When media persons are charged with such an offence for seemingly raising their voice against the government while reporting true events, it reflects an attempt of the government, irrespective of the party in power, to convert the independent nation into an Orwellian state. Recently, the Supreme Court quashed the charges of sedition framed against Vinod Dua, a senior journalist. The Supreme Court in the same month stayed any coercive action against two Telugu news channels who were critical of management of Covid-19 by the Chief Minister of Andhra Pradesh. The Apex Court said that every journalist is entitled to protection under the 1962 judgment of Kedar Nath Singh v State of Bihar. In Kedar Nath Singh, the Apex Court tested the constitutionality of Section 124A and held it constitutional. It laid down in the same judgment that a person cannot be held guilty unless his acts have an intention or tendency to create disorder, or disturbance of law and order; or incitement to violence. The Supreme Court in Balwant Singh and another v State of Punjab (1995), relying on the Kedar Nath Singh, held that even slogans like “Raj Karega Khalsa”, “Khalistan Zindabad” does not amount to sedition. The court said that the slogans did not attract any elements of violence and therefore the charge under Section 124A of the IPC does not stand. It, therefore, becomes alarming that media persons often face the offence of sedition, which in very rare cases result in a conviction. The intent of the establishment becomes suspicious of trying to threaten the media and curb the voices of dissent. It is a matter of immense concern that in the largest democracy of the world, journalists have to face such charges. Five journalists were arrested in only the first two months of 2021 during the farmers’ protest. It is the highest number of media persons arrested in a year since 1992. The 2021 World Press Freedom Index produced by Reporters Without Borders (RSF), a French NGO, has again placed India at 142nd rank out of 180 countries.
PREVENTION OF MALICIOUS PROSECUTION OF JOURNALISTS
There is a need to devise a structure in which a journalist cannot be harassed by misuse of laws. The author proposes the following commission to be established in every state. Every state government should bring a legislation to set up a 3-member commission headed by a retired judge, comprising of the Home Secretary of the state, a representative of the Press Council of India or such organisation, to speedily investigate any such charge before the trial in the court commences. The above-mentioned commission shall not be a judicial commission, i.e. the commission shall have the power to only investigate in such cases. The committee shall be given one month to submit its report. The report of the commission shall be the basis of the trial.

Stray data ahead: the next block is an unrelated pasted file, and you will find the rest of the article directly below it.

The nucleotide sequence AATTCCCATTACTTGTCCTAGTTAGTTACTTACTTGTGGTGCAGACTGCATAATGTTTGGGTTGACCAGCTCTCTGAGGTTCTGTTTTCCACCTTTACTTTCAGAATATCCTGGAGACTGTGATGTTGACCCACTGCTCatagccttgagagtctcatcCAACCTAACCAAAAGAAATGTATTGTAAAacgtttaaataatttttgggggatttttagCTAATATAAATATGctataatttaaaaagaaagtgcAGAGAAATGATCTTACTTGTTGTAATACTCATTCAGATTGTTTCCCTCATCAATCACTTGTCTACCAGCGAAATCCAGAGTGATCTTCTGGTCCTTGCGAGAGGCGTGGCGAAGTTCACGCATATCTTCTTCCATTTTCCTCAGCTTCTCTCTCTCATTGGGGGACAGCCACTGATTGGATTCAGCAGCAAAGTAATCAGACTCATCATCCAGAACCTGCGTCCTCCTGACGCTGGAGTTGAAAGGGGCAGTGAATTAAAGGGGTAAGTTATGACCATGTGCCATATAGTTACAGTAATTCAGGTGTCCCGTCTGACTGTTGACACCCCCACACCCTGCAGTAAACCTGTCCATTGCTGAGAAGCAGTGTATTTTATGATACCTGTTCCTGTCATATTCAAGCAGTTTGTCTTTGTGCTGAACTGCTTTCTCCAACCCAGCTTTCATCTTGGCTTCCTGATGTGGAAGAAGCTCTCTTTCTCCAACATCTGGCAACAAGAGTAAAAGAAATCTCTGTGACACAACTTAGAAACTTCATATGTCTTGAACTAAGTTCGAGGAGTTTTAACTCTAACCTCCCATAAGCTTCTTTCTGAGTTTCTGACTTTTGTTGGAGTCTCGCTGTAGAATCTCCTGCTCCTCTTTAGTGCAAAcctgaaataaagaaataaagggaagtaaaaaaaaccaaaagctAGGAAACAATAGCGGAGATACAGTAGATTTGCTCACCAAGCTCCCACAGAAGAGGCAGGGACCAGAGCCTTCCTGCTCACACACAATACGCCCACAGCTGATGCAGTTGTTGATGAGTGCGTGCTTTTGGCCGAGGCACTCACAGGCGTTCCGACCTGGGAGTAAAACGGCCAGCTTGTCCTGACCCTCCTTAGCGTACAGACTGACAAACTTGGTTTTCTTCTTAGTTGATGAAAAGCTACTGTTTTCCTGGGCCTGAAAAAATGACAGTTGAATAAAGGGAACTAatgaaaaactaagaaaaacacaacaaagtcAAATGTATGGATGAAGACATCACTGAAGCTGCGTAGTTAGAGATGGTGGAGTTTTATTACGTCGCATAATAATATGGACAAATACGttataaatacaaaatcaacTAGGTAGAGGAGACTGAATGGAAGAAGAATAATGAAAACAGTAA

The primary reason to establish a pre-trial investigative commission is to create a shield between the state and the press, in order to protect the press from malicious prosecution from the state. The commission would ensure that no journalist faces malicious charges. Malicious prosecution of journalists is a detriment to democracy. Misuse of sedition laws against journalists is an attempt to control the press. As Jim Morrison rightly said, “whoever controls the media, controls the mind”, the state often attempts to create a narrative in its favour through media. Such a situation offers no room for dissent. In order to protect the very essence of democracy, it is extremely significant to protect the media. Democracy thrives when its media is free.
Author(s) Name: Vansh Bhatnagar (Rajiv Gandhi National University of Law, Patiala)
 (2018)10 SCC 802
 LL 2021 SC 266
 AIR 1962 SC 955
 AIR 1995 SC 1785